To solve this problem, smoothed noise suppression techniques have been developed. An example of this technique is disclosed in U.S. Pat. No. 5,206,395, issued to Asslan, et al. and entitled “Adaptive Weiner Filtering Using a Dynamic Suppression Factor.” This method improves spectral subtraction by clamping attenuation to limit suppression for input with small signal-to-noise ratios, by smoothing noisy speech and noisy spectral through use of a filter, by increasing noise estimates to avoid filter fluctuations, and by updating a noise spectrum estimate from the preceding frame using the noisy speech spectrum. This approach eliminates musical tones or noise but has the draw back of being computationally expensive.

In accordance with the present invention, a simplified noise suppression circuit is provided that substantially eliminate or reduce disadvantages and problems associated with previously developed suppression circuits. In particular, the simplified noise suppression circuit allows for noise reduction with less resources.

In one embodiment of the present invention a system for reducing noise in an acoustical signal is provided. The system comprises a sampler for obtaining discrete samples of the acoustical signal, an analog to digital converter coupled to the sampler and operable to convert the analog discrete samples into a digitized sample, and a noise suppression circuit coupled to the analog to digital converter. The noise suppression circuit reduces noise by first receiving the analog discrete samples and then selecting a fixed number of samples. These samples are multiplied by a windowing function and the fast Fourier transform of the windowed samples is computed to yield transformed windowed signals. Half of the transformed windowed signals are selected and a power estimate of the transformed windowed signals is calculated. Next, a smoothed power estimate is calculated by smoothing the power estimate over time and a noise estimate is calculated. The noise estimate and the smoothed power estimate are used to calculate a gain function. A transformed speech signal is obtained by multiplying the gain function with the transformed windowed signal. Then, the inversed fast Fourier transform of the transformed speech signal is calculated to yield a sampled speech signal and the sampled speech signal is added to a portion of the speech signal of a previous frame.

Technical advantages of the present invention include the ability to reduce noise in an acoustical signal in an efficient manner. In particular, the present invention utilizes smaller sample sizes and calculates a power estimation in a simplified manner. Therefore, calculation complexity is reduced as is the need for large buffers.

Other technical advantages will be readily apparent to one skilled in the art from the following figures, description, and claims.

For a more complete understanding of the present invention and its advantages, reference is now made to the following description taken in conjunction with the accompanying drawings in which:

**102** coupled to a sampler **104** which is then coupled to an analog-to-digital converter **106** which is coupled to a noise suppression unit **108**. In operation, speech is picked up by microphone **102** and transmitted to sampler **104**. Sampler **104** then takes discreet samples of that speech signal and transmits the samples to analog-to-digital converter **106**. Analog-to-digital converter **106** converts the analog samples into digital samples. Sampler **104** and analog-to-digital converter **106** can be combined as one unit. The digital signal is then sent to noise suppression unit **108** where it is processed to remove the noise in accordance with the teaching of the present invention. After that, the noise reduced signal is transferred either to a transmitter in the case of a cellular phone, or for further processing.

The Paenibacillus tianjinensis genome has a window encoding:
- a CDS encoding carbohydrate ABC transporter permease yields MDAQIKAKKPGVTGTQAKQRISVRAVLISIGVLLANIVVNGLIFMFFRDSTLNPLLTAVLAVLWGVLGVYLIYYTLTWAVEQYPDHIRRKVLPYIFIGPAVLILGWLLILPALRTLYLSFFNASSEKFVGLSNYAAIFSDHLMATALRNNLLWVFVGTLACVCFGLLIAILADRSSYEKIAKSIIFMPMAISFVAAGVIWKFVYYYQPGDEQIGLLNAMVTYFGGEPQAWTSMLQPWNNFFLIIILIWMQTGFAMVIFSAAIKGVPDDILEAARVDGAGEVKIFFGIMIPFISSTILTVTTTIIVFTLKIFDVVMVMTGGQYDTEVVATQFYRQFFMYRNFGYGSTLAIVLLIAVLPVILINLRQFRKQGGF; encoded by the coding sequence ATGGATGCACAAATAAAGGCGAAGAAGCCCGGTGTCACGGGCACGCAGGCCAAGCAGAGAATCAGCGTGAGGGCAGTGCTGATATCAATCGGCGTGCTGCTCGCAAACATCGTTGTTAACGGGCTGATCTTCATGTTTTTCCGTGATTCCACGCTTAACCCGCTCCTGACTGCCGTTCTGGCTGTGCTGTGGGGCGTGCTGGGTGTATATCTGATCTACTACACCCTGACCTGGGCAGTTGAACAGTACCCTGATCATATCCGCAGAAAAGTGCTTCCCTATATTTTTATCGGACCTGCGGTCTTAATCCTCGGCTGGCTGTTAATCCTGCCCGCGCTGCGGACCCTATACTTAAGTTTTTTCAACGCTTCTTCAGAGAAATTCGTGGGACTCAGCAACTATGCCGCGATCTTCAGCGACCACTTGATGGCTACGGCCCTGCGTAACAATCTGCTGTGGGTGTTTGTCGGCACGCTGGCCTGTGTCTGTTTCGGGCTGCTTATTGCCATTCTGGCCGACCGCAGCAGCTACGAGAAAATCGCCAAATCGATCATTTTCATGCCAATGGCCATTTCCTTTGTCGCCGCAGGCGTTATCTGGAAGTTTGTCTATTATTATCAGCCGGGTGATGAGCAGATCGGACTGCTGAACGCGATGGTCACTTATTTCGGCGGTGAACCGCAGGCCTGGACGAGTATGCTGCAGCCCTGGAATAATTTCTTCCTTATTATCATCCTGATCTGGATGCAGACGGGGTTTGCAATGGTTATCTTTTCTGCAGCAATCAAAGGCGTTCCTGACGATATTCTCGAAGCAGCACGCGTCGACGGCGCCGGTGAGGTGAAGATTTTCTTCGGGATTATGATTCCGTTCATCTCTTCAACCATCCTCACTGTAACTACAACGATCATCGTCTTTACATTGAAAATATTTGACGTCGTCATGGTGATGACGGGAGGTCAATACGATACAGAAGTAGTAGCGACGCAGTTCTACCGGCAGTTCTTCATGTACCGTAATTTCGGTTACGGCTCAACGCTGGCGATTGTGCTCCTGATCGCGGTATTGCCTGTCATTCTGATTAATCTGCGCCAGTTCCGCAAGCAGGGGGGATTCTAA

**108** in accordance with the teaching of the present invention. Illustrated is a frame buffer **200** coupled to a windowing unit **202** which is coupled to a fast Fourier transfer module **204** which is then coupled to a noise reduction algorithm unit **206** which is then coupled to a inverse fast Fourier transfer module **208** which is finally coupled to a noise suppression frame buffer **210**. In operation, frame buffer **200** partitions speech samples into frames of 32 samples. The sample frames are then sent to the windowing module **202** or an appropriate window function is applied. In one embodiment a Hanning window is applied. Fast Fourier transfer module **204** converts the frames to the frequency domain by using the well-known fast Fourier transform. Noise reduction unit **206** then invokes the main noise reduction algorithm. Noise reduction unit **206** takes the first 16 samples and computes the absolute value of the power of the sample. Then that power value is smoothed using the following equation.

*P* ^{t}(*i*)=(1−∝)*P* ^{t−1}(*i*)+∝*P*(*i*)

A noise estimate is then updated and the gain function is computed using the updated noise function and the smooth window function. The computed gain function is then multiplied by the speech sample and that is repeated for the first sixteen samples of a thirty-two sample window. Inverse fast Fourier transfer unit **208** then takes the inverse fast Fourier transfer form of the output of noise reduction unit **206**. Also, those sixteen samples are then added to the sixteen samples of the previous frame. The output of inverse fast Fourier transfer unit **208** is to the noise suppression frame buffer **210** which holds the noise reduced output for either further analysis or transmission. Although

In one embodiment, noise suppression uses fast Fourier transform. However, it is also known that instead of the use of fast Fourier transforms, functions can be convoluted instead.

**300**, 32 samples are received at a buffer. The present invention utilizes a small number of samples at a time, such as 32, to allow for the use of smaller buffers as well as decreasing, the buffer latency. While 32 samples are discussed in the example, it is well known in the art that other sample sizes can be used. The buffer is storing the sample signal which is of the form:

*X*(*i*)=*S*(*i*)+*N*(*i*)

When S(i) is the speech component of the signal and N(i) is the noise component.